|| Compendial; purported to comply with USP or NF
|| Agreement of the results of several independent assays
of the same sample. Usually reported as a standard deviation of a
specified number of assays. Note that this is about how the measurements
are related to each other, and does not indicate how near any one
measurement or the mean of several measurements, is to the true value,
if that is known.
|| Substances which cause fever if they are present in
an injection. Most of them are bacterial endotoxins (lipid constituents
of the cell walls of Gram-negative bacteria). The standard pyrogen
test measures temperature increases in 3 rabbits. See also "LAL".
|| Reference standard (typically a substance carefully
prepared by (or for) the US Pharmacopeial Convention)
|| The lowest and highest concentrations between which
an assay is linear.
|| Lack of effect of deliberate variations in the analytical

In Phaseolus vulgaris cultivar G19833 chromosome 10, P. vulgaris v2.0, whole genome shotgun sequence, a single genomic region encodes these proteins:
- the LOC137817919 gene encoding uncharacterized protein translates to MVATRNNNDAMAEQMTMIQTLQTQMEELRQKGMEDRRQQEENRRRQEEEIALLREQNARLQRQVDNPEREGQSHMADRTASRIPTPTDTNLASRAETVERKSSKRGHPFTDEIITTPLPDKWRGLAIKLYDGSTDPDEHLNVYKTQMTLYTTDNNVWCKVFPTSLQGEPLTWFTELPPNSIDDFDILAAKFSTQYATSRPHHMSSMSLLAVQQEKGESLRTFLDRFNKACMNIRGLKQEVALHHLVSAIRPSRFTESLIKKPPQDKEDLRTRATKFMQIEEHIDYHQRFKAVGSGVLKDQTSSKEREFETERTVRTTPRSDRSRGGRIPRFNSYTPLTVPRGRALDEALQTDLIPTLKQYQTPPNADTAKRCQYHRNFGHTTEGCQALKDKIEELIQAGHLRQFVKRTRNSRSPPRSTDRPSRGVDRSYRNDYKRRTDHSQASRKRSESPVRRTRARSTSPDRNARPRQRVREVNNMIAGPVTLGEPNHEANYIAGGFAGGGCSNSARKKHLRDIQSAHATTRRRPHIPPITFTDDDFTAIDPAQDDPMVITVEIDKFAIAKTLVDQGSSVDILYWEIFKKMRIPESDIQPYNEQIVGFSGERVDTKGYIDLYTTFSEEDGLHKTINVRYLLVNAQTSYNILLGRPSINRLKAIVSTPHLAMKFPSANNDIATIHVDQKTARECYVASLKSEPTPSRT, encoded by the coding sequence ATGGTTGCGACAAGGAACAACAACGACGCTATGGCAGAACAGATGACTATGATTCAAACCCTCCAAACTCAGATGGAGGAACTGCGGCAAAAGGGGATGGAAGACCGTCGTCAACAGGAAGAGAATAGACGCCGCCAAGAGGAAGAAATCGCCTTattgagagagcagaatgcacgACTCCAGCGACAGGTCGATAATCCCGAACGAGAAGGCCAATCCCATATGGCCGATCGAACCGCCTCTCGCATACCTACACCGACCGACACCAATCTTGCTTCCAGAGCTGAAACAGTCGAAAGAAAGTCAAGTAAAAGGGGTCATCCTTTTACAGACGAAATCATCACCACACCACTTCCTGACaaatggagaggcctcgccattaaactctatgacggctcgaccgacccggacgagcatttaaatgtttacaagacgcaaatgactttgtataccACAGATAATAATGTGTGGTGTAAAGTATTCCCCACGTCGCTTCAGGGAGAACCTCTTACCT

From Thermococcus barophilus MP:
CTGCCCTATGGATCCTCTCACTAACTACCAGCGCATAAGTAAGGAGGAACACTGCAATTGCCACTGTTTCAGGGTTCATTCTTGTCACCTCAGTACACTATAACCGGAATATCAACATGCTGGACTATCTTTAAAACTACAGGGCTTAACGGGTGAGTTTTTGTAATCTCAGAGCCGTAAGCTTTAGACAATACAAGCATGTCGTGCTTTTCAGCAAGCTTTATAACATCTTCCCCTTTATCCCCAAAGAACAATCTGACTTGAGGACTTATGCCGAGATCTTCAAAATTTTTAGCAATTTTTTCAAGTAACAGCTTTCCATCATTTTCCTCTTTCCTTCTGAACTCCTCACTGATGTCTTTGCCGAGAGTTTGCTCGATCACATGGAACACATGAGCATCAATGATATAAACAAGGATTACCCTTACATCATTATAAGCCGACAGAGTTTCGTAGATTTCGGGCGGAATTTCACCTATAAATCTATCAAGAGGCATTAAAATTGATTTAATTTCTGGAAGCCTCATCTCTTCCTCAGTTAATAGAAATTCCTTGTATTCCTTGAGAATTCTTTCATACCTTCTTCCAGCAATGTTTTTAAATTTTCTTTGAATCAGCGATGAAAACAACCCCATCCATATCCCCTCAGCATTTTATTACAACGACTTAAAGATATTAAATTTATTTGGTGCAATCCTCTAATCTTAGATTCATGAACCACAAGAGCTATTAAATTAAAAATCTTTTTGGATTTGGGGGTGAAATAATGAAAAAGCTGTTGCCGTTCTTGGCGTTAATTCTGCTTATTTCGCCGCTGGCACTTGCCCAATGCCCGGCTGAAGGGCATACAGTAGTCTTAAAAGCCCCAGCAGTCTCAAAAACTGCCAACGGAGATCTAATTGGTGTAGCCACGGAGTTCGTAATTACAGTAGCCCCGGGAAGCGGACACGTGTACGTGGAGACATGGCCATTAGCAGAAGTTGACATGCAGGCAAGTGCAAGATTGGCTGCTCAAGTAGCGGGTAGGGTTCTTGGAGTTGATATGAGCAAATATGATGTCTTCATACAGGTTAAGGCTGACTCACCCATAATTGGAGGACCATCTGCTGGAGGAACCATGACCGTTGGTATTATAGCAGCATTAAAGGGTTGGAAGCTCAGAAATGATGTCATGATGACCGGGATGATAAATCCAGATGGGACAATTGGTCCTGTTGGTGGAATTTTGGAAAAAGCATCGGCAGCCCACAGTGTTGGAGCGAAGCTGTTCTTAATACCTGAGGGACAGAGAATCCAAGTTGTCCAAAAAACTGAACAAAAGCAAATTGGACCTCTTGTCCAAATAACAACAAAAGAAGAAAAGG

procedure on the result
|| A showing of how little measurements are influenced
by being done by different analysts, in different laboratories, etc.
|| If followed by a number, a chromatographic support.
E. g., S7 is graphitized carbon with a nominal surface area of 12
m2/g. (Defined in USP/NF.)
| Stability testing
|| Determination of the period over which a product continues
to meet the USP specifications, generally by long-term 'real time'
tests at room temperature and about 65% relative humidity. Accelerated
tests (40o C, 75% RH) are used to determine tentative stability periods
for new formulations.
|| Stated in terms of the parts of solvent needed to dissolve
one part of the solute (US):
||1 - 10
||10 - 30
||30 - 100
||100 - 1000